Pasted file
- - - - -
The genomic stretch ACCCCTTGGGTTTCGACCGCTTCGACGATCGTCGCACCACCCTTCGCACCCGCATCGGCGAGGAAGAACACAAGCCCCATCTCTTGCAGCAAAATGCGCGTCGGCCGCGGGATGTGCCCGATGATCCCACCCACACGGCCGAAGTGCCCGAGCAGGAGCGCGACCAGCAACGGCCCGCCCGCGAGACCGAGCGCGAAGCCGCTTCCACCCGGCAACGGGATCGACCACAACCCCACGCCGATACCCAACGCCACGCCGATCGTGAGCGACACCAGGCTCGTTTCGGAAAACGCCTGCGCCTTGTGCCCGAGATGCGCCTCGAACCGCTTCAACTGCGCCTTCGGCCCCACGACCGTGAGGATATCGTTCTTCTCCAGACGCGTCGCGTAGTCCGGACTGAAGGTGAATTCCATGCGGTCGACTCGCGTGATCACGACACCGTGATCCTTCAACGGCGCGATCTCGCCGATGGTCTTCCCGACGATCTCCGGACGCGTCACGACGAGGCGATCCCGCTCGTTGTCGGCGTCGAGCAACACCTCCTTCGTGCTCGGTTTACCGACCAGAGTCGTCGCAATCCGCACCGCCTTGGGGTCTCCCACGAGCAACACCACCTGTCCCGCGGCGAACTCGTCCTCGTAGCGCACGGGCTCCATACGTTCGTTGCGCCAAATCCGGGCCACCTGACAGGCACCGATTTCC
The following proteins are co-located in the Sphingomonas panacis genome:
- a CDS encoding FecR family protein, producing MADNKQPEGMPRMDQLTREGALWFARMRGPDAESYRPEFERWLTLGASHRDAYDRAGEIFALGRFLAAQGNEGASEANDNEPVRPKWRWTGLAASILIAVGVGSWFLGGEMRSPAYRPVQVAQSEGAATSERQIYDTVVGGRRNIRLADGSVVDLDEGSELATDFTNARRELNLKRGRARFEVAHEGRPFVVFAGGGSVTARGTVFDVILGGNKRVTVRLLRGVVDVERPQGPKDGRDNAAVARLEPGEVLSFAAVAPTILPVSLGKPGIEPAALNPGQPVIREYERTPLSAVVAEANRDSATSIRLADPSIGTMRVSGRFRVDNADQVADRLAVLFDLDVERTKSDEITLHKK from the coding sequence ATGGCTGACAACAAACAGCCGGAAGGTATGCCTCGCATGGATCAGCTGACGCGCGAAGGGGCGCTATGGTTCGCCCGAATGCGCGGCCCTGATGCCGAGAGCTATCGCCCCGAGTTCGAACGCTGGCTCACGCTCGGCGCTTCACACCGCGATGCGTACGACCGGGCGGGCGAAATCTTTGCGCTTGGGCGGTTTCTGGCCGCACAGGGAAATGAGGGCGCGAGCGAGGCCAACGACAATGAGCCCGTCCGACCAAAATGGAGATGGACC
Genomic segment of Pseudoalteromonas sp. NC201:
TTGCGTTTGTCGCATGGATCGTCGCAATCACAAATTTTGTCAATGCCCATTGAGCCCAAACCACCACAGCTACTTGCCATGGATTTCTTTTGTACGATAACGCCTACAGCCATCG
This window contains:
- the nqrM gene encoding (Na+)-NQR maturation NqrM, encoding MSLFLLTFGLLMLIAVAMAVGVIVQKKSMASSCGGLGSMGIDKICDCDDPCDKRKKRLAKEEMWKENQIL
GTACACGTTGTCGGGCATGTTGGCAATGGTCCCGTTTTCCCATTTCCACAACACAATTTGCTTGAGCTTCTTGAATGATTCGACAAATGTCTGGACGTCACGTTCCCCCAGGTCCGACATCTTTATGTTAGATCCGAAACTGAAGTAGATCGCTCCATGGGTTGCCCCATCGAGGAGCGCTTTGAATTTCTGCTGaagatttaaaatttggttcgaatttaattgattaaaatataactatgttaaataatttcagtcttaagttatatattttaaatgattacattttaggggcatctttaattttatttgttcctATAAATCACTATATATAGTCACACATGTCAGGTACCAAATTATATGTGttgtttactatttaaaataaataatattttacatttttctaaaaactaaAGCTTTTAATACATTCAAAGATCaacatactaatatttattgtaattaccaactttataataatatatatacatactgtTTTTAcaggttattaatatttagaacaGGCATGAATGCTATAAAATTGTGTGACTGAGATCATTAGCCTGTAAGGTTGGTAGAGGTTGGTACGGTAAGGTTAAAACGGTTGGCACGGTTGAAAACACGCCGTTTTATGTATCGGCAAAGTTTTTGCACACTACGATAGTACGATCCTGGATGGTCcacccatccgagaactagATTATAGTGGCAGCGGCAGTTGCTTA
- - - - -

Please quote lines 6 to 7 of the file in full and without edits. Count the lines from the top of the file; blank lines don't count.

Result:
This window contains:
- the nqrM gene encoding (Na+)-NQR maturation NqrM, encoding MSLFLLTFGLLMLIAVAMAVGVIVQKKSMASSCGGLGSMGIDKICDCDDPCDKRKKRLAKEEMWKENQIL